Ngô Đình Thục

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His Excellency
Pierre Martin Ngô Đình Thục
Archbishop of Huế
Signature of Ngo Dinh Thuc.svg
Signature of Ngo Dinh Thuc.
See Archdiocese of Huế
Installed 24 November 1960
Term ended 17 February 1968
Predecessor Jean-Baptiste Urrutia as Vicar Apostolic of Huế
Successor Philippe Nguyên-Kim-Diên
Other posts
Ordination 20 December 1925
Consecration 4 May 1938
by Antonin-Fernand Drapier
Personal details
Born (1897-10-06)October 6, 1897
Huế, French Indochina
Died December 13, 1984(1984-12-13) (aged 87)
Carthage, Missouri
Buried Springfield, Missouri
Denomination Roman Catholic
Parents Ngô Đình Khả
Education Philosophy, Theology, Canon law
Alma mater Pontifical Gregorian University
Motto Miles Christi ("Soldier of Christ")
Coat of arms

Pierre Martin Ngô Đình Thục (Vietnamese pronunciation: [ŋo ɗîɲ tʰùkp]) (6 October 1897 – 13 December 1984) was the Roman Catholic Archbishop of Huế, Vietnam and a member of the Ngô family, who ruled South Vietnam in the years leading up to the Vietnam War. He was the founder of Dalat University.

In 1963, while in Rome attending the second session of the Second Vatican Council, his younger brother Diệm, who was president of South Vietnam, was assassinated in a military coup. Thục was unable to return to Vietnam and lived the rest of his life in exile, living in Rome, France and the United States. During this time, he became involved with the Traditionalist Catholic movement and consecrated a number of bishops without the Vatican's approval for the Palmarian and Sedevacantist movements. As a result, he was excommunicated by and reconciled with Rome a number of times.


Ngô Đình Thục was born in Huế to an affluent Roman Catholic family as the second of six sons born to Ngô Đình Khả, a mandarin of the Nguyễn dynasty who served Emperor Thành Thái during the French occupation of Vietnam.

Thục's elder brother, Khôi, served as a governor. Khôi was reportedly buried alive by the Việt Minh right after the August Revolution in August 1945 for having been a mandarin of the French-controlled Emperor Bảo Đại's administration. Three other brothers, Diệm, Nhu and Cẩn, were all politically active. Diệm had been Interior Minister under Bảo Đại in the 1930s for a brief period, and sought power in the late 1940s and 1950s under a Catholic anti-communist platform as various groups tried to establish their rule over Vietnam. Diệm led a coup, overthrowing the emperor and becoming president of South Vietnam in 1955. Diệm, Nhu and Cẩn were all later assassinated during the 1963 South Vietnamese coup.

Cardinal François Xavier Nguyễn Văn Thuận (1928–2002) was Thục's nephew.

Career in Vietnam

At age twelve, Thục entered the minor seminary in An Ninh. He spent eight years there before going on to study philosophy at the major seminary in Huế. Following his ordination as a priest on 20 December 1925, he taught at the Sorbonne. He was selected to study theology in Rome, Italy, and returned to Vietnam in 1927 after having been awarded three doctorates from the Pontifical Gregorian University in Rome in philosophy, theology, and Canon law. He then became a professor at the College of Vietnamese Brothers in Huế, a professor at the major seminary in Huế, and Dean of the College of Providence. In 1938, he was chosen by Rome to direct the Apostolic Vicariate at Vĩnh Long. He was consecrated a bishop on 4 May 1938, being the third Vietnamese priest raised to the rank of bishop.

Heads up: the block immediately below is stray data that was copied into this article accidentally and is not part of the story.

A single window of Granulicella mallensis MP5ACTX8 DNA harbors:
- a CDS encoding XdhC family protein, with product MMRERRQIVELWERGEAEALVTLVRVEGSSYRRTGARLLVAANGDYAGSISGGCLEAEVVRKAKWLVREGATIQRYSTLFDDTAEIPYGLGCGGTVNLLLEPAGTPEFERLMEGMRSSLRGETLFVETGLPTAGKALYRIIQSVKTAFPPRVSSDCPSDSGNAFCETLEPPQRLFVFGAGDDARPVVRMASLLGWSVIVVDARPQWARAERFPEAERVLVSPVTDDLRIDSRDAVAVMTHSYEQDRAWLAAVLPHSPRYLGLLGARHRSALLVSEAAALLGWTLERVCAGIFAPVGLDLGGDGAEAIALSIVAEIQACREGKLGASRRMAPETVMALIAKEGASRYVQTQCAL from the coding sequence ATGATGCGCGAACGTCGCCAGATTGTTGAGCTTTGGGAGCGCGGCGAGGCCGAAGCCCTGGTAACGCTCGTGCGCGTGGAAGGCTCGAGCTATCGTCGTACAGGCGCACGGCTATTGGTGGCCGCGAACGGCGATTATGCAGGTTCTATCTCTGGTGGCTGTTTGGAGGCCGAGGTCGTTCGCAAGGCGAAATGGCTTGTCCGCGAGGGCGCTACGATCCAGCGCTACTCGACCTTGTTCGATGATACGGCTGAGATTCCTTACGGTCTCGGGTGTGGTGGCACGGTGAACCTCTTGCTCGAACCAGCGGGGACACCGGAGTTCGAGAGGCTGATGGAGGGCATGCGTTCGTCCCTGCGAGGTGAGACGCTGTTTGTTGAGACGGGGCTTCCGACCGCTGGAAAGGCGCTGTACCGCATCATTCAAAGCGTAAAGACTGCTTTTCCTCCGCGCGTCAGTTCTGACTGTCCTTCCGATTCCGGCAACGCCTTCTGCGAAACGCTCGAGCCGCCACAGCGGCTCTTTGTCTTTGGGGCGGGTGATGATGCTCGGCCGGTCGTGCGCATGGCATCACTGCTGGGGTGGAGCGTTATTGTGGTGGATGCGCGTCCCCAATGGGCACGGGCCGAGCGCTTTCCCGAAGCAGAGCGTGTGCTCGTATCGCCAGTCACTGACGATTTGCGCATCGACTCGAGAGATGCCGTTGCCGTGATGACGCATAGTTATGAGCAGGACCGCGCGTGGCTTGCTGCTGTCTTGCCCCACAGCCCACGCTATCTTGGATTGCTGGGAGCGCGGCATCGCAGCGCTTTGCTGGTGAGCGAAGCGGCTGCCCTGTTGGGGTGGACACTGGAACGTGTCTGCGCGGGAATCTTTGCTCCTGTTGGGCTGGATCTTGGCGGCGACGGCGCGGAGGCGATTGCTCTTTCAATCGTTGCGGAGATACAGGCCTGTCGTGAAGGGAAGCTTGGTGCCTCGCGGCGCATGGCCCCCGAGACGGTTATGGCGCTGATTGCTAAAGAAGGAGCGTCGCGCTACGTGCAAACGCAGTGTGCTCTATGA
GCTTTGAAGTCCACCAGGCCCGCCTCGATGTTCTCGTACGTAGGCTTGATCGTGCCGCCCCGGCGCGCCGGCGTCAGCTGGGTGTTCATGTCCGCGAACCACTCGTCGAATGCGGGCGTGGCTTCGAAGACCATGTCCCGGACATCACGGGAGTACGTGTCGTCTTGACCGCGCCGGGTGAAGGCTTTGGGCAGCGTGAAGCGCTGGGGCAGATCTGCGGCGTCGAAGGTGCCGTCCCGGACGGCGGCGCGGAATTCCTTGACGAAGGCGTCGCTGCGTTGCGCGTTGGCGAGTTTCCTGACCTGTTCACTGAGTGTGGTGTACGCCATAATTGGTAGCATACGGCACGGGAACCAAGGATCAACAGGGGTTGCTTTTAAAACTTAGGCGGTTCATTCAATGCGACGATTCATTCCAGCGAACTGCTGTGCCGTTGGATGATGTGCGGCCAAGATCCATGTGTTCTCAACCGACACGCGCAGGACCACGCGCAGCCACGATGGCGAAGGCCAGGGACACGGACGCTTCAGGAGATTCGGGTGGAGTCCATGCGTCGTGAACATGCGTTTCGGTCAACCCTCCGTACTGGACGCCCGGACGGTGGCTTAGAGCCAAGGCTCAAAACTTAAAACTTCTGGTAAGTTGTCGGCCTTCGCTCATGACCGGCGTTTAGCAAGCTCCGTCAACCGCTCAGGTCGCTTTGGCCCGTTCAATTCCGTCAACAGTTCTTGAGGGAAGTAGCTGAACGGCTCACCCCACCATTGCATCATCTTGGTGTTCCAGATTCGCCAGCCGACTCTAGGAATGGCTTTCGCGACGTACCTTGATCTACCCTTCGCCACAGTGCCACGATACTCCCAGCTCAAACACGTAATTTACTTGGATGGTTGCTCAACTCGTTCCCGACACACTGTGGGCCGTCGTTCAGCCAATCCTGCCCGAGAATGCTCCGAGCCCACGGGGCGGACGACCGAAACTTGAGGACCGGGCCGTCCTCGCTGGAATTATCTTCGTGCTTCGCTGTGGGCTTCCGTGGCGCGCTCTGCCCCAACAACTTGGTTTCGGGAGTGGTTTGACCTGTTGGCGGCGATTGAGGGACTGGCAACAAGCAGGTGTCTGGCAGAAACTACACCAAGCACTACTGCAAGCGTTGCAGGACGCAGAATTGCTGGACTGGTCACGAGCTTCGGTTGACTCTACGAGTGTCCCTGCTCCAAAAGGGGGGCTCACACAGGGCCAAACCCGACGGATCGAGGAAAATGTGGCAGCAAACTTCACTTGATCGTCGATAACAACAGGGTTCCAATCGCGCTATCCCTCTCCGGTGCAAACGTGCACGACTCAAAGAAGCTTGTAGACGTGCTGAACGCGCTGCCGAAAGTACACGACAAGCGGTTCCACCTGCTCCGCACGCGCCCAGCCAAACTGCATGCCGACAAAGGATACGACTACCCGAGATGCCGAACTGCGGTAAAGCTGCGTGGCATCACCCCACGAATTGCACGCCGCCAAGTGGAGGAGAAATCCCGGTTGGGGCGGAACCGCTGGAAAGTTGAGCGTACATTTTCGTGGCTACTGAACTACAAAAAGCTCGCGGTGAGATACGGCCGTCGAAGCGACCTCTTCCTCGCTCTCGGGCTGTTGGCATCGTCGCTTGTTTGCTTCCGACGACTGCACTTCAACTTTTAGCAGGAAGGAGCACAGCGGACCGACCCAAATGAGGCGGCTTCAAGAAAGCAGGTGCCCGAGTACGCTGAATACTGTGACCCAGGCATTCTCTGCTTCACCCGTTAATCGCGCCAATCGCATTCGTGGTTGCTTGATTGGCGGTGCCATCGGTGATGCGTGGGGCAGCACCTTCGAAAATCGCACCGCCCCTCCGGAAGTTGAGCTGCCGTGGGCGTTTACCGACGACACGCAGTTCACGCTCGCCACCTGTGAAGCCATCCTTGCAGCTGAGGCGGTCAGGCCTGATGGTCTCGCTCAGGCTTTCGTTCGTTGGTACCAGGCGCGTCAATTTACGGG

In 1950 Diệm and Thục applied for permission to travel to Rome for the Holy Year celebrations at the Vatican but went instead to Japan to lobby Prince Cường Để to enlist support to seize power. They met Wesley Fishel, an American academic consultant for the U.S. government. Fishel was a proponent of the anti-colonial, anti-communist third force doctrine in Asia and was impressed by Diệm. He helped the brothers organise contacts and meetings in the United States to enlist support.[1]

With the outbreak of the Korean War and McCarthyism in the early 1950s, Vietnamese anti-communists were a sought-after commodity in the United States. Diệm and Thục were given a reception at the State Department with the Acting Secretary of State James Webb, where Thục did much of the talking. Diệm also made links with Cardinal Francis Spellman, the most politically influential cleric of his time. Spellman had studied with Thục in Rome in the 1930s and became one of Diệm's most powerful advocates. Diệm managed an audience with Pope Pius XII in Rome with his brother's help.[2] Spellman helped Diệm to garner support among right-wing and Catholic circles. As French power in Vietnam declined, Diệm’s support in America, which Thục helped to nurture, made his stock rise. Bảo Đại made Diệm the Prime Minister of the State of Vietnam because he thought Diệm's connections would secure funding.[3]

Diệm's rule

In October 1955, Diệm deposed Bảo Đại in a fraudulent referendum organised by Nhu and declared himself President of the newly proclaimed Republic of Vietnam, which then concentrated power in the Ngô family, dedicated Roman Catholics in a Buddhist majority country.[4][5][6][7][8][9][10] Power was enforced through secret police and the imprisonment and torture of political and religious opponents. The Ngôs' policies and conduct inflamed religious tensions. The government was biased towards Catholics in public service and military promotions, as well as the allocation of land, business favors and tax concessions.[11]

On 24 November 1960, Thục was named Archbishop of Huế by Pope John XXIII making him the most senior Catholic official in the country. Thục used his position to seize farms, businesses, urban real estate, rental property and rubber plantations for the Catholic Church and to enrich his immediate family. He used Army of the Republic of Vietnam personnel to work on his timber and construction projects. He sought “voluntary donations” from businessmen using paperwork that resembled tax notices.[12] The 370,000 acres (1,500 km²) of Catholic Church land in the country were exempted from land reform, whereas other holdings larger than 1.15 km² were split up and given away.[13]